The Judiciary Police (PJ) has reported two recent cases of theft that reportedly took place on two separate flights bound for Macau. Both cases are nearly identical but it is not known if they are connected.
One of the two cases was unearthed on August 16. The victim told the PJ that they had flown into Macau at 8:40 p.m. from Beijing. Upon reaching his seat, the victim put his bag in the overhead luggage compartment. When he arrived in Macau, the victim took the bag and departed the plane.
The victim only found out that the money was lost after arriving at the hotel. The money was reported to be originally in the victim’s wallet. A total loss of HKD92,000 and RMB5,000 in cash went missing, according to the victim, who then reported the case to the police.
A second case happened on the previous day. The victim said they had flown into Macau at 10 p.m. that night, also from Beijing. The victim put her backpack into the overhead storage after reaching her seat.
Again, upon arrival in Macau the victim went straight to the hotel, where she realized the money from her bag had gone missing. The victim told the police that a total of RMB1,000 and HKD67,000 in cash was missing.
Both victims suspected the alleged thefts occurred on the plane.
The PJ did not give details as to which flights the respective victims took. Personal information was also not released.
Sex scammers swindle youngsters
A young male in his twenties met a woman on an undisclosed instant messaging platform and, after conversing with her, learned that the woman was willing to provide sexual services in exchange for 800 patacas.
The two made an agreement to meet at 10:30 p.m. that night at the entrance of a residential building in Areia Preta.
When the victim arrived at the scene, he received a message from the woman, requesting him to buy a gaming card that was worth MOP799 at a convenience store. The woman explained to him that it was to both secure his payment and avoid being caught by any undercover police.
The victim then sent the receipt to the girl as proof, as requested by the woman. Afterwards, he was called by a man, who asked him to buy another gaming card that was worth MOP1,066 as a deposit. The man calling stressed that the deposit amount would ensure the safety of those involved in the transaction.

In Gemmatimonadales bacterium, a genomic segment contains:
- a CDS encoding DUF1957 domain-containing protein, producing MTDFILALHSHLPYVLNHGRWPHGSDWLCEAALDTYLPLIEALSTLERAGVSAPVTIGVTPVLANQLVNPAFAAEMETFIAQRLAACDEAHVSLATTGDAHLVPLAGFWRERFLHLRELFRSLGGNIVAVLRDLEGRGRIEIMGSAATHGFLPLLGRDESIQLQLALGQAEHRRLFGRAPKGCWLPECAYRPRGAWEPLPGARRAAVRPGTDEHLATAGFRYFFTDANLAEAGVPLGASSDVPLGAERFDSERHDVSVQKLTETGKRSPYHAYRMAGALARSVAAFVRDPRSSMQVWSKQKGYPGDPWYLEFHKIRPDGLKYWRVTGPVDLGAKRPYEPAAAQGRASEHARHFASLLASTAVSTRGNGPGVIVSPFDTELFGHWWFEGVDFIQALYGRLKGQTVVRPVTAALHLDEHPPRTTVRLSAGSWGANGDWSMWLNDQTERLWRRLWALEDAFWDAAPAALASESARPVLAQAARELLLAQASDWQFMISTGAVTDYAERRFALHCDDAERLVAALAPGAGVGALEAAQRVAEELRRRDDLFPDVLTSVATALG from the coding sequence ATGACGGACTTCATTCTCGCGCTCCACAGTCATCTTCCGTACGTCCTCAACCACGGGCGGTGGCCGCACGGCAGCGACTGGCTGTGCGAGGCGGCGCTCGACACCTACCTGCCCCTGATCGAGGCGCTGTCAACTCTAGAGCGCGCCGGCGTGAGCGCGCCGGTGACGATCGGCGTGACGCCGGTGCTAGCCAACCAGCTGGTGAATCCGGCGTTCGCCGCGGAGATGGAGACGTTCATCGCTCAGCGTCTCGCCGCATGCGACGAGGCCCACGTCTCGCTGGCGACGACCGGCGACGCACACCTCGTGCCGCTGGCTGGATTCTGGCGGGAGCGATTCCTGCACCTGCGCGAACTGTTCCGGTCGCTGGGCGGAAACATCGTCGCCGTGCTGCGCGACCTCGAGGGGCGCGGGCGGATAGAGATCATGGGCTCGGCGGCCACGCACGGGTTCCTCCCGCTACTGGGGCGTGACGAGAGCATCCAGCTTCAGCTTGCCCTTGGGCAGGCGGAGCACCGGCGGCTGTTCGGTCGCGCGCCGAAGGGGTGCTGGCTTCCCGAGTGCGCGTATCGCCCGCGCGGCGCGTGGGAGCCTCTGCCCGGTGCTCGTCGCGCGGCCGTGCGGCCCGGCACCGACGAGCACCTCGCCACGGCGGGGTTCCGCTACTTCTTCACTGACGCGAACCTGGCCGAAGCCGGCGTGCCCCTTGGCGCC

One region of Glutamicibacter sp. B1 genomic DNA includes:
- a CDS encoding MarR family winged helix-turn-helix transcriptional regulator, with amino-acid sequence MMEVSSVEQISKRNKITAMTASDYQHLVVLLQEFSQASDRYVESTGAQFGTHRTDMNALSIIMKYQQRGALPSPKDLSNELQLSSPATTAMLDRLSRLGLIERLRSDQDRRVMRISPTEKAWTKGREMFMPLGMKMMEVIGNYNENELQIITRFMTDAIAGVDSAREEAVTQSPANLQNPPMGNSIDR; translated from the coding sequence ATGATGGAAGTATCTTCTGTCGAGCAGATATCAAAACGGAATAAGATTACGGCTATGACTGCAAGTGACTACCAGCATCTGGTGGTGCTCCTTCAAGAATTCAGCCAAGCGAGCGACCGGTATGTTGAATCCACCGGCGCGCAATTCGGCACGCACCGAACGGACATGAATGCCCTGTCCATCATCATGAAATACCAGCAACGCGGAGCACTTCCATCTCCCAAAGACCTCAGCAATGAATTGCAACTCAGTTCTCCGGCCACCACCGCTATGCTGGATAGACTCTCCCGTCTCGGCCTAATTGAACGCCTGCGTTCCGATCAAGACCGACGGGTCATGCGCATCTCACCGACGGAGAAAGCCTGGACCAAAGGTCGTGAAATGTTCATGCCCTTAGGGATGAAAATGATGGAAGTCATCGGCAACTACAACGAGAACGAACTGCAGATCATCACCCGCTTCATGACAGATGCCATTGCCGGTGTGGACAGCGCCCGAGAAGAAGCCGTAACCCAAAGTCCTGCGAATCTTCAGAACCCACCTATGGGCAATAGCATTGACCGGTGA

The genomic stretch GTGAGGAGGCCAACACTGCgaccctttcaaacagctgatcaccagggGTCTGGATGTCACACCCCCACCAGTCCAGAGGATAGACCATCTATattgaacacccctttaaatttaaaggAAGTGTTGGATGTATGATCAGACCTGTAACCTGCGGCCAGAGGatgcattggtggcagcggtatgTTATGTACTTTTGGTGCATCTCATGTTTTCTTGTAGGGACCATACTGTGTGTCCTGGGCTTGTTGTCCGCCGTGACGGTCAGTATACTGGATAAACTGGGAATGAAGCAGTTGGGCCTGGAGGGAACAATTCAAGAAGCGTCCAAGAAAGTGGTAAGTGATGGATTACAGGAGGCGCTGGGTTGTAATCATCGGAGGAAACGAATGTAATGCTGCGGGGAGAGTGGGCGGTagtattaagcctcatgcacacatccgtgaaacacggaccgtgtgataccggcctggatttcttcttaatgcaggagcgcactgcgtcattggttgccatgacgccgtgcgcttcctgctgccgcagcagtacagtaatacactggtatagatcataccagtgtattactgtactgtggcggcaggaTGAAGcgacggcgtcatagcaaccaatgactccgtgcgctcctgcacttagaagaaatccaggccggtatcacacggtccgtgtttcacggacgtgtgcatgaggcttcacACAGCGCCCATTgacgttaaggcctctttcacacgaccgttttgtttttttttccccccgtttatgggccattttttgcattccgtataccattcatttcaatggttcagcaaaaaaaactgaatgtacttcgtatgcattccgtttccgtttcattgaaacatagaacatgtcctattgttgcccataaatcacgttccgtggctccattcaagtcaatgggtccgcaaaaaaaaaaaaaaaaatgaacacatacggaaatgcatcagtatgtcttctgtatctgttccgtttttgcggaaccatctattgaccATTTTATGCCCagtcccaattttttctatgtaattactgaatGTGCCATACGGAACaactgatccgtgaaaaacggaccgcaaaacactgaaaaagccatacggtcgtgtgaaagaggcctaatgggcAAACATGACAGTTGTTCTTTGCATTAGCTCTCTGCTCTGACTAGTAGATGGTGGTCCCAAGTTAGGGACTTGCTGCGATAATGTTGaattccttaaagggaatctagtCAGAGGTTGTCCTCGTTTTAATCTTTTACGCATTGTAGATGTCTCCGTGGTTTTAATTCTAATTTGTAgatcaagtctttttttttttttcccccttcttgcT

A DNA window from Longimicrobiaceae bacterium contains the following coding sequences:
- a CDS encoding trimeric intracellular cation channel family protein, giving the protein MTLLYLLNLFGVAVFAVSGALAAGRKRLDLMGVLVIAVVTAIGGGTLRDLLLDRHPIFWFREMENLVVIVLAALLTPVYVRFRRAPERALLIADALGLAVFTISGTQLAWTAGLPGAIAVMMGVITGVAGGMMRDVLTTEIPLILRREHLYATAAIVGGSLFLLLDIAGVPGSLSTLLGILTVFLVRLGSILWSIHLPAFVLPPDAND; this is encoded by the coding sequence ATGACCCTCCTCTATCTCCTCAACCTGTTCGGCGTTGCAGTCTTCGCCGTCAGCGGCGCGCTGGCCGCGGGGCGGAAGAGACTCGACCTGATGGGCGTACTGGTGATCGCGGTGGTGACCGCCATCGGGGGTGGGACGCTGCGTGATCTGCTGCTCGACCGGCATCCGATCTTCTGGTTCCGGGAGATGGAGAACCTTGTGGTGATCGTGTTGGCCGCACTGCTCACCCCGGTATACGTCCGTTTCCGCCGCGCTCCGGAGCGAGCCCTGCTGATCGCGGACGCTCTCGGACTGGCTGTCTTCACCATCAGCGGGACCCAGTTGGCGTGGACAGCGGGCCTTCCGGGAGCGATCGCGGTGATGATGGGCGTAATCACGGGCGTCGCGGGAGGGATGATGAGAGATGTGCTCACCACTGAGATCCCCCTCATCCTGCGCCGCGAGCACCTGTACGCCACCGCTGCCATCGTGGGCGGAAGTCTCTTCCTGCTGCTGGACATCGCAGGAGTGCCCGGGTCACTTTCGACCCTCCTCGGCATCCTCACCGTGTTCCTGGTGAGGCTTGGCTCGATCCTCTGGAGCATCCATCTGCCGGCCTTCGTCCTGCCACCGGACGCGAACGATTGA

But the victim kept receiving requests to purchase extra gaming cards, with the excuses and justifications varying according to the messages from the scammers.
Once he realized he was being scammed, the victim reported the events to the police. A total of MOP28,504 was lost, as reported by the victim. The PJ said that the victim was a student.
A similar case was also reported by the PJ, involving a male renovation worker in his 20s who was connected to a woman through a mutual friend and informed that the woman was willing to provide sexual services.
Having struck their deal on an instant messaging platform, the woman told the victim she would charge MOP800 for the service.
They agreed to meet at 2 a.m. near a building in the Fai Chi Kei area. As in the previous case, the victim was contacted by a male stranger upon arrival, who told him to buy MOP800-worth of gaming cards as a deposit. The stranger also promised him that the deposit would be returned after the service.
Afterwards, he kept being contacted by the same man, telling him to buy extra gaming cards. He was told to buy altogether 38 gaming cards that were worth MOP50,000. The scammer threatened to cause harm to the victim’s family if he refused to follow the man’s instructions.
The victim, suspecting that he had been scammed and worried about his family’s safety, decided to file a case with the police. He reportedly lost MOP58,000. Anthony Lam